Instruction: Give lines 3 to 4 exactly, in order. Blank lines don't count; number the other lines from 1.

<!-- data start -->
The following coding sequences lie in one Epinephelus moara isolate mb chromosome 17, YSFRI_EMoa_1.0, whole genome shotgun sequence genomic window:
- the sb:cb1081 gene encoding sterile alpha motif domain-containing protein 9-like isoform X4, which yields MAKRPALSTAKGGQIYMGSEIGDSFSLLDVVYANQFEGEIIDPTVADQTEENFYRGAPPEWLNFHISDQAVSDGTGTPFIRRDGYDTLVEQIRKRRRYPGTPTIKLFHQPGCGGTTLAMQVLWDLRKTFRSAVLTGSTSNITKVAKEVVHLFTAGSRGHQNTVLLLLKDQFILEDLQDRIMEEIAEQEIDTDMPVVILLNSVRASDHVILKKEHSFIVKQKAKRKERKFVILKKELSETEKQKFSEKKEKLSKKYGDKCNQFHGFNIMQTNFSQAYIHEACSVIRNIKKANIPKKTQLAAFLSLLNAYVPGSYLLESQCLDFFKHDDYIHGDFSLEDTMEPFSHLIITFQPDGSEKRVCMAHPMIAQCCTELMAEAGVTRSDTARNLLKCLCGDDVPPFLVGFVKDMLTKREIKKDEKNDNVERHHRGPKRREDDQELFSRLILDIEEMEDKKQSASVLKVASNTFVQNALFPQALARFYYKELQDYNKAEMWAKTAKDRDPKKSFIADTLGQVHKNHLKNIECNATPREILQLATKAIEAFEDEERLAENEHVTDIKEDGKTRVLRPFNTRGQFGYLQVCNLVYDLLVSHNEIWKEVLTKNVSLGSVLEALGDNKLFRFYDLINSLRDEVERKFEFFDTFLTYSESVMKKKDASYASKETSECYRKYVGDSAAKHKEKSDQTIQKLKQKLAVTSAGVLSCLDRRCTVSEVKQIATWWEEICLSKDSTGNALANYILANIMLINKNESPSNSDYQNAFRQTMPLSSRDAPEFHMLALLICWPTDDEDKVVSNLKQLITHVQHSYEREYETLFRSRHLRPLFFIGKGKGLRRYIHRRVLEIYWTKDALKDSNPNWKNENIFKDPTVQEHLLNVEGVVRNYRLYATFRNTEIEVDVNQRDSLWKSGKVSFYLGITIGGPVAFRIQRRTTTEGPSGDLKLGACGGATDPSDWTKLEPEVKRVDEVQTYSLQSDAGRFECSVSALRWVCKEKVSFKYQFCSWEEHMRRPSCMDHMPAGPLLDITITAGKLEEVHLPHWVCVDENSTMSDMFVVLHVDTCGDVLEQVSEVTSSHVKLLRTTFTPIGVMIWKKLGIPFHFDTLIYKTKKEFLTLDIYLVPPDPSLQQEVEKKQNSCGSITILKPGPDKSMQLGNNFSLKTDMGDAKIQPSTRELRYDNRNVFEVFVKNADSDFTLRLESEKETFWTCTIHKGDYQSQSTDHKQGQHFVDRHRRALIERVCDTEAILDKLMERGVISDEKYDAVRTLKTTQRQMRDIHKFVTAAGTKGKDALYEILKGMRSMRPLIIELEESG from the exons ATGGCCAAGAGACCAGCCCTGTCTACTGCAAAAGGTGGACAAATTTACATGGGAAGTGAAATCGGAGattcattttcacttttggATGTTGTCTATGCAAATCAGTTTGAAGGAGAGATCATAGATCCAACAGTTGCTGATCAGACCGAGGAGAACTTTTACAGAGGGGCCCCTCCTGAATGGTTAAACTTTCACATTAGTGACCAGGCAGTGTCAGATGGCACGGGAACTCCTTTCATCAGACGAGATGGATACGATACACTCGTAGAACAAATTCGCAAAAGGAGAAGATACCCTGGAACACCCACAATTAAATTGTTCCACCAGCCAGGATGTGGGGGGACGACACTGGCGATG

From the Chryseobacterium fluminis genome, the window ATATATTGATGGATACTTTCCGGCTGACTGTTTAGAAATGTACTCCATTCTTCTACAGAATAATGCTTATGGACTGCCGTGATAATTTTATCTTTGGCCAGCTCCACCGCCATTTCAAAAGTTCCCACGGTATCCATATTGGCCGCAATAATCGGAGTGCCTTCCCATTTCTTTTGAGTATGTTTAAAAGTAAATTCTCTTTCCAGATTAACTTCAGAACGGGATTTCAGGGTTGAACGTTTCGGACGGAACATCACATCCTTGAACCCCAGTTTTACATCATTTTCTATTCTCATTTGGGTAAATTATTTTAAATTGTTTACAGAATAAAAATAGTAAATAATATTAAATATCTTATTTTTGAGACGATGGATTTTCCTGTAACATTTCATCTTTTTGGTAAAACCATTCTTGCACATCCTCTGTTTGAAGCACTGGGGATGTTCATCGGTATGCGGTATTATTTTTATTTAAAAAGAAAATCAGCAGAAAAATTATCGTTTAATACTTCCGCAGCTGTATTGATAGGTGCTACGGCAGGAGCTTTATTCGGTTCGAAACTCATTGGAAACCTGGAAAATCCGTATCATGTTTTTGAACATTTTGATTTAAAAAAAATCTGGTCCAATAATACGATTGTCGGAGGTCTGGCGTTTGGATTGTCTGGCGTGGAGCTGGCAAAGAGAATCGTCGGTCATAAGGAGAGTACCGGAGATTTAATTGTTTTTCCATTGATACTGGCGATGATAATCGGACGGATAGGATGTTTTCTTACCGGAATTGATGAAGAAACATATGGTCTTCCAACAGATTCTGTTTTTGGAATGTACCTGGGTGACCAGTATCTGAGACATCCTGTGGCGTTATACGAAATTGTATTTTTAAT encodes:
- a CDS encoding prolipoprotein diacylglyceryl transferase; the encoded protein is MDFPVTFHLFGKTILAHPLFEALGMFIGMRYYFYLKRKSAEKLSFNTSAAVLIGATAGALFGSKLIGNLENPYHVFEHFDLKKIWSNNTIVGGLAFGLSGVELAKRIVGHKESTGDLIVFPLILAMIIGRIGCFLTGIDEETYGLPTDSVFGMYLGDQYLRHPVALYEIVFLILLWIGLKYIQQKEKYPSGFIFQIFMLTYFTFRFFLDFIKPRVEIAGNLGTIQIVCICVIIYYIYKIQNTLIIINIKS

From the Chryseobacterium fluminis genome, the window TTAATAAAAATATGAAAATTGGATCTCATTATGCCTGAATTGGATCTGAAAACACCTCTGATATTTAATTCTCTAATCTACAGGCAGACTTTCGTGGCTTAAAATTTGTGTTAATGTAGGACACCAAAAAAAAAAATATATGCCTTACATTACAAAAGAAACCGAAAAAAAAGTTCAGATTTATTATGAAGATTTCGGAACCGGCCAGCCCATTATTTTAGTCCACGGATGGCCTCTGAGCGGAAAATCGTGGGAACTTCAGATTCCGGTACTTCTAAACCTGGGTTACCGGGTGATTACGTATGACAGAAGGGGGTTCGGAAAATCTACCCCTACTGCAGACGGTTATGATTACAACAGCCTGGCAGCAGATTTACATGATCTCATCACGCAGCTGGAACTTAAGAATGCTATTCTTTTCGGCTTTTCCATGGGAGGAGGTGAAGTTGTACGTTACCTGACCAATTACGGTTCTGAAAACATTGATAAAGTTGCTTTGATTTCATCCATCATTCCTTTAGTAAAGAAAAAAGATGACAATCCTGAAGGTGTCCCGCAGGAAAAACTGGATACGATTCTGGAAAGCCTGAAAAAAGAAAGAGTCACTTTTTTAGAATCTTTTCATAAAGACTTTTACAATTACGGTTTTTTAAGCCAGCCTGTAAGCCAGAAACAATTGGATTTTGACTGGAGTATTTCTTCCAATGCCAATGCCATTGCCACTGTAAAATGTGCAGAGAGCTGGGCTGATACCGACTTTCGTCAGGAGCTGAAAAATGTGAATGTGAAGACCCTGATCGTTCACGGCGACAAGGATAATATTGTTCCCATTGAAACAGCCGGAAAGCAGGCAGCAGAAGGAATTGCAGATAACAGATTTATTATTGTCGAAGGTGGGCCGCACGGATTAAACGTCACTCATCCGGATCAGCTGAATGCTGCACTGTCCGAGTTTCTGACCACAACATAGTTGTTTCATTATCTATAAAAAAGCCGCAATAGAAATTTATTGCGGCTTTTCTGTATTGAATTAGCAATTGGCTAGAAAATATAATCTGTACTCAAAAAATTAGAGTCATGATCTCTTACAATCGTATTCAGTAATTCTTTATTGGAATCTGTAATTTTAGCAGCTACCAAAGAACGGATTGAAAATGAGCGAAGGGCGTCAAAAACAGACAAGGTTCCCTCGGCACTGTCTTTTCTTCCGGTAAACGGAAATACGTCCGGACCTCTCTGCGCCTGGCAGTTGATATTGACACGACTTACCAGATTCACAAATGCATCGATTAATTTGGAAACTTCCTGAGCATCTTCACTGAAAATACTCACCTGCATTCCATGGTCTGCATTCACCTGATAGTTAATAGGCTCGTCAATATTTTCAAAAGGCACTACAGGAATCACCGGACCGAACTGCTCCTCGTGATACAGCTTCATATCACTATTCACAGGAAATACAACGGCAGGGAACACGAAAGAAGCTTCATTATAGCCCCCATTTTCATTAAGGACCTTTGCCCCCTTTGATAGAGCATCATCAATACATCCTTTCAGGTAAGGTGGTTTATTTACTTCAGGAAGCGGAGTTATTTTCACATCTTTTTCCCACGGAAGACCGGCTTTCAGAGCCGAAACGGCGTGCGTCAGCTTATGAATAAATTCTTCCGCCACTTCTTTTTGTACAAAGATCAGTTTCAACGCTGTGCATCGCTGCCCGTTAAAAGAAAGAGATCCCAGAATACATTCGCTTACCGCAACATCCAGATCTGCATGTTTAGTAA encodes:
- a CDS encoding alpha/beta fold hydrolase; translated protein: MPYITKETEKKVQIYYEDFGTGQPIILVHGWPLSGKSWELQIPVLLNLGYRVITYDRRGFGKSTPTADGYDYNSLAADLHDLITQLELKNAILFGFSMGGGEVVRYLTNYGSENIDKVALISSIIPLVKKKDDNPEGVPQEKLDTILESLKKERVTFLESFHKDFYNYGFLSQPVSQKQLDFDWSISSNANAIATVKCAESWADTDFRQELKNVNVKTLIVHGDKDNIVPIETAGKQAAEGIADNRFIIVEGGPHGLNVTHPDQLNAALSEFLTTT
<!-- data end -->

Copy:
From the Chryseobacterium fluminis genome, the window ATATATTGATGGATACTTTCCGGCTGACTGTTTAGAAATGTACTCCATTCTTCTACAGAATAATGCTTATGGACTGCCGTGATAATTTTATCTTTGGCCAGCTCCACCGCCATTTCAAAAGTTCCCACGGTATCCATATTGGCCGCAATAATCGGAGTGCCTTCCCATTTCTTTTGAGTATGTTTAAAAGTAAATTCTCTTTCCAGATTAACTTCAGAACGGGATTTCAGGGTTGAACGTTTCGGACGGAACATCACATCCTTGAACCCCAGTTTTACATCATTTTCTATTCTCATTTGGGTAAATTATTTTAAATTGTTTACAGAATAAAAATAGTAAATAATATTAAATATCTTATTTTTGAGACGATGGATTTTCCTGTAACATTTCATCTTTTTGGTAAAACCATTCTTGCACATCCTCTGTTTGAAGCACTGGGGATGTTCATCGGTATGCGGTATTATTTTTATTTAAAAAGAAAATCAGCAGAAAAATTATCGTTTAATACTTCCGCAGCTGTATTGATAGGTGCTACGGCAGGAGCTTTATTCGGTTCGAAACTCATTGGAAACCTGGAAAATCCGTATCATGTTTTTGAACATTTTGATTTAAAAAAAATCTGGTCCAATAATACGATTGTCGGAGGTCTGGCGTTTGGATTGTCTGGCGTGGAGCTGGCAAAGAGAATCGTCGGTCATAAGGAGAGTACCGGAGATTTAATTGTTTTTCCATTGATACTGGCGATGATAATCGGACGGATAGGATGTTTTCTTACCGGAATTGATGAAGAAACATATGGTCTTCCAACAGATTCTGTTTTTGGAATGTACCTGGGTGACCAGTATCTGAGACATCCTGTGGCGTTATACGAAATTGTATTTTTAAT encodes:
- a CDS encoding prolipoprotein diacylglyceryl transferase; the encoded protein is MDFPVTFHLFGKTILAHPLFEALGMFIGMRYYFYLKRKSAEKLSFNTSAAVLIGATAGALFGSKLIGNLENPYHVFEHFDLKKIWSNNTIVGGLAFGLSGVELAKRIVGHKESTGDLIVFPLILAMIIGRIGCFLTGIDEETYGLPTDSVFGMYLGDQYLRHPVALYEIVFLILLWIGLKYIQQKEKYPSGFIFQIFMLTYFTFRFFLDFIKPRVEIAGNLGTIQIVCICVIIYYIYKIQNTLIIINIKS